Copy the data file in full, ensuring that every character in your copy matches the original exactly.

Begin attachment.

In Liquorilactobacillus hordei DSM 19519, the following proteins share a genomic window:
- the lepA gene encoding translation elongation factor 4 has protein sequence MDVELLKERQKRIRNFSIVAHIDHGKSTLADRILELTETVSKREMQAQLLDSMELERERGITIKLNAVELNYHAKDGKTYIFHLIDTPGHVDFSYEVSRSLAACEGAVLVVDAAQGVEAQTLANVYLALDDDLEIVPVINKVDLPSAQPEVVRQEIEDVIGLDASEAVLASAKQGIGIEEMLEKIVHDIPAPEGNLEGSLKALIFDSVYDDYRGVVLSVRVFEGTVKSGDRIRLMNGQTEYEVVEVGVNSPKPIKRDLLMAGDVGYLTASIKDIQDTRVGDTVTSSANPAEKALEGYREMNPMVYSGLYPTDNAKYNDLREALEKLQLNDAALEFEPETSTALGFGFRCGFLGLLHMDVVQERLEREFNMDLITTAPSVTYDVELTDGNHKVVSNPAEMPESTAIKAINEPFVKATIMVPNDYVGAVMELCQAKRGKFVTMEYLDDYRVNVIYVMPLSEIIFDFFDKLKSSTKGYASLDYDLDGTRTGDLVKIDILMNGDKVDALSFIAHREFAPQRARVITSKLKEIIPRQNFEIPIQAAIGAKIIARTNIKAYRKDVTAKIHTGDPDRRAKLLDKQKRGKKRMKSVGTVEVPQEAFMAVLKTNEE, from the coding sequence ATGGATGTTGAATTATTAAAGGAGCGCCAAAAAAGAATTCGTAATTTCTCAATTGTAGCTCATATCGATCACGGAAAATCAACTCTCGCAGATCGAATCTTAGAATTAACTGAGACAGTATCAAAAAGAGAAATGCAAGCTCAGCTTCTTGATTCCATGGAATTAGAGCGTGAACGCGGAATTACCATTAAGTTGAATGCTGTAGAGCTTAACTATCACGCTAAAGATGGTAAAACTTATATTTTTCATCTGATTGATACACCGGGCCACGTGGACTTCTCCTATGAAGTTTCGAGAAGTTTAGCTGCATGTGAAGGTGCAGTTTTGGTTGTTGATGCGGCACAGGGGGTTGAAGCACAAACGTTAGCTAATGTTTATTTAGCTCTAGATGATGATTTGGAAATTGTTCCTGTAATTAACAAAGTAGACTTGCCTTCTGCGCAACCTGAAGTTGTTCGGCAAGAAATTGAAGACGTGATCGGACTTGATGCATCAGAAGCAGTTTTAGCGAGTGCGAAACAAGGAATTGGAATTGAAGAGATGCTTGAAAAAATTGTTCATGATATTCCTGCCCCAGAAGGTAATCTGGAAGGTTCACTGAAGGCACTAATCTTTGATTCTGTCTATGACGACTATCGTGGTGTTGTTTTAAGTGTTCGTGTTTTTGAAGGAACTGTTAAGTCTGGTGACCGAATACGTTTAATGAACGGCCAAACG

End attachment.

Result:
In Liquorilactobacillus hordei DSM 19519, the following proteins share a genomic window:
- the lepA gene encoding translation elongation factor 4 has protein sequence MDVELLKERQKRIRNFSIVAHIDHGKSTLADRILELTETVSKREMQAQLLDSMELERERGITIKLNAVELNYHAKDGKTYIFHLIDTPGHVDFSYEVSRSLAACEGAVLVVDAAQGVEAQTLANVYLALDDDLEIVPVINKVDLPSAQPEVVRQEIEDVIGLDASEAVLASAKQGIGIEEMLEKIVHDIPAPEGNLEGSLKALIFDSVYDDYRGVVLSVRVFEGTVKSGDRIRLMNGQTEYEVVEVGVNSPKPIKRDLLMAGDVGYLTASIKDIQDTRVGDTVTSSANPAEKALEGYREMNPMVYSGLYPTDNAKYNDLREALEKLQLNDAALEFEPETSTALGFGFRCGFLGLLHMDVVQERLEREFNMDLITTAPSVTYDVELTDGNHKVVSNPAEMPESTAIKAINEPFVKATIMVPNDYVGAVMELCQAKRGKFVTMEYLDDYRVNVIYVMPLSEIIFDFFDKLKSSTKGYASLDYDLDGTRTGDLVKIDILMNGDKVDALSFIAHREFAPQRARVITSKLKEIIPRQNFEIPIQAAIGAKIIARTNIKAYRKDVTAKIHTGDPDRRAKLLDKQKRGKKRMKSVGTVEVPQEAFMAVLKTNEE, from the coding sequence ATGGATGTTGAATTATTAAAGGAGCGCCAAAAAAGAATTCGTAATTTCTCAATTGTAGCTCATATCGATCACGGAAAATCAACTCTCGCAGATCGAATCTTAGAATTAACTGAGACAGTATCAAAAAGAGAAATGCAAGCTCAGCTTCTTGATTCCATGGAATTAGAGCGTGAACGCGGAATTACCATTAAGTTGAATGCTGTAGAGCTTAACTATCACGCTAAAGATGGTAAAACTTATATTTTTCATCTGATTGATACACCGGGCCACGTGGACTTCTCCTATGAAGTTTCGAGAAGTTTAGCTGCATGTGAAGGTGCAGTTTTGGTTGTTGATGCGGCACAGGGGGTTGAAGCACAAACGTTAGCTAATGTTTATTTAGCTCTAGATGATGATTTGGAAATTGTTCCTGTAATTAACAAAGTAGACTTGCCTTCTGCGCAACCTGAAGTTGTTCGGCAAGAAATTGAAGACGTGATCGGACTTGATGCATCAGAAGCAGTTTTAGCGAGTGCGAAACAAGGAATTGGAATTGAAGAGATGCTTGAAAAAATTGTTCATGATATTCCTGCCCCAGAAGGTAATCTGGAAGGTTCACTGAAGGCACTAATCTTTGATTCTGTCTATGACGACTATCGTGGTGTTGTTTTAAGTGTTCGTGTTTTTGAAGGAACTGTTAAGTCTGGTGACCGAATACGTTTAATGAACGGCCAAACG